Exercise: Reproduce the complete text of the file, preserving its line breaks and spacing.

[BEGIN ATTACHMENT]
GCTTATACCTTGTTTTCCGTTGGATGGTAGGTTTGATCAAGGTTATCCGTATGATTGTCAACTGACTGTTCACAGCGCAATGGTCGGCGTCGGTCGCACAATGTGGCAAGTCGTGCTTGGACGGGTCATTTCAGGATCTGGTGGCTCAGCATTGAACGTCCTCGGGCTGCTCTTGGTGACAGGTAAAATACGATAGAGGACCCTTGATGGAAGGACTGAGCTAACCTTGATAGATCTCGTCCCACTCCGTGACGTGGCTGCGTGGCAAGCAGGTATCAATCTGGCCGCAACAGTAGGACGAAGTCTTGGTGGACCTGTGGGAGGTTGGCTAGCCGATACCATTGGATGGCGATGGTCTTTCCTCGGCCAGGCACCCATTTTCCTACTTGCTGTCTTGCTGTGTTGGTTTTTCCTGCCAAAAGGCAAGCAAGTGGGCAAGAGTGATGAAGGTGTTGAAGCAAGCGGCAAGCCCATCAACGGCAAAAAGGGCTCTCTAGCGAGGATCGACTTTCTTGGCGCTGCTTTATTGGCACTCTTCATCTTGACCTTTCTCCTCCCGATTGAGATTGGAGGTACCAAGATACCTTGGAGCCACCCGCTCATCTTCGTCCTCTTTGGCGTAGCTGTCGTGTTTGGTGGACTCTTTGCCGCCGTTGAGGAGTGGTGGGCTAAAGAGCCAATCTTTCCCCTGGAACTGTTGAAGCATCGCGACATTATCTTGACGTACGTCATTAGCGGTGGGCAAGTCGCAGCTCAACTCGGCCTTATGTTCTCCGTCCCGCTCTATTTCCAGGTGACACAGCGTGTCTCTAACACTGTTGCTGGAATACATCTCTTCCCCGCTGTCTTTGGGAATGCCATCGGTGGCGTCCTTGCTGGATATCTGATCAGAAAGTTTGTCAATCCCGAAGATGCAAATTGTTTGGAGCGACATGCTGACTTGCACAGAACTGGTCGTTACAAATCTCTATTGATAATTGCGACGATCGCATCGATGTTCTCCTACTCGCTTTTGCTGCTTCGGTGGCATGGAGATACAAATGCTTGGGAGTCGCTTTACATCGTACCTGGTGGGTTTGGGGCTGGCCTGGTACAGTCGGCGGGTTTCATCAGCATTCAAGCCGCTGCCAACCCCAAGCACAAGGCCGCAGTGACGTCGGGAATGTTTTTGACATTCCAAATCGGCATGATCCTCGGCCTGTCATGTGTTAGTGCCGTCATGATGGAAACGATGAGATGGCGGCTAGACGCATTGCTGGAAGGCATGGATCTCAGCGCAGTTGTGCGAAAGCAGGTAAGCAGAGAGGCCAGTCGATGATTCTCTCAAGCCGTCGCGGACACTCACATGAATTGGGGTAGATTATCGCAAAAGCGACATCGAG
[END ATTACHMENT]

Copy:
GCTTATACCTTGTTTTCCGTTGGATGGTAGGTTTGATCAAGGTTATCCGTATGATTGTCAACTGACTGTTCACAGCGCAATGGTCGGCGTCGGTCGCACAATGTGGCAAGTCGTGCTTGGACGGGTCATTTCAGGATCTGGTGGCTCAGCATTGAACGTCCTCGGGCTGCTCTTGGTGACAGGTAAAATACGATAGAGGACCCTTGATGGAAGGACTGAGCTAACCTTGATAGATCTCGTCCCACTCCGTGACGTGGCTGCGTGGCAAGCAGGTATCAATCTGGCCGCAACAGTAGGACGAAGTCTTGGTGGACCTGTGGGAGGTTGGCTAGCCGATACCATTGGATGGCGATGGTCTTTCCTCGGCCAGGCACCCATTTTCCTACTTGCTGTCTTGCTGTGTTGGTTTTTCCTGCCAAAAGGCAAGCAAGTGGGCAAGAGTGATGAAGGTGTTGAAGCAAGCGGCAAGCCCATCAACGGCAAAAAGGGCTCTCTAGCGAGGATCGACTTTCTTGGCGCTGCTTTATTGGCACTCTTCATCTTGACCTTTCTCCTCCCGATTGAGATTGGAGGTACCAAGATACCTTGGAGCCACCCGCTCATCTTCGTCCTCTTTGGCGTAGCTGTCGTGTTTGGTGGACTCTTTGCCGCCGTTGAGGAGTGGTGGGCTAAAGAGCCAATCTTTCCCCTGGAACTGTTGAAGCATCGCGACATTATCTTGACGTACGTCATTAGCGGTGGGCAAGTCGCAGCTCAACTCGGCCTTATGTTCTCCGTCCCGCTCTATTTCCAGGTGACACAGCGTGTCTCTAACACTGTTGCTGGAATACATCTCTTCCCCGCTGTCTTTGGGAATGCCATCGGTGGCGTCCTTGCTGGATATCTGATCAGAAAGTTTGTCAATCCCGAAGATGCAAATTGTTTGGAGCGACATGCTGACTTGCACAGAACTGGTCGTTACAAATCTCTATTGATAATTGCGACGATCGCATCGATGTTCTCCTACTCGCTTTTGCTGCTTCGGTGGCATGGAGATACAAATGCTTGGGAGTCGCTTTACATCGTACCTGGTGGGTTTGGGGCTGGCCTGGTACAGTCGGCGGGTTTCATCAGCATTCAAGCCGCTGCCAACCCCAAGCACAAGGCCGCAGTGACGTCGGGAATGTTTTTGACATTCCAAATCGGCATGATCCTCGGCCTGTCATGTGTTAGTGCCGTCATGATGGAAACGATGAGATGGCGGCTAGACGCATTGCTGGAAGGCATGGATCTCAGCGCAGTTGTGCGAAAGCAGGTAAGCAGAGAGGCCAGTCGATGATTCTCTCAAGCCGTCGCGGACACTCACATGAATTGGGGTAGATTATCGCAAAAGCGACATCGAG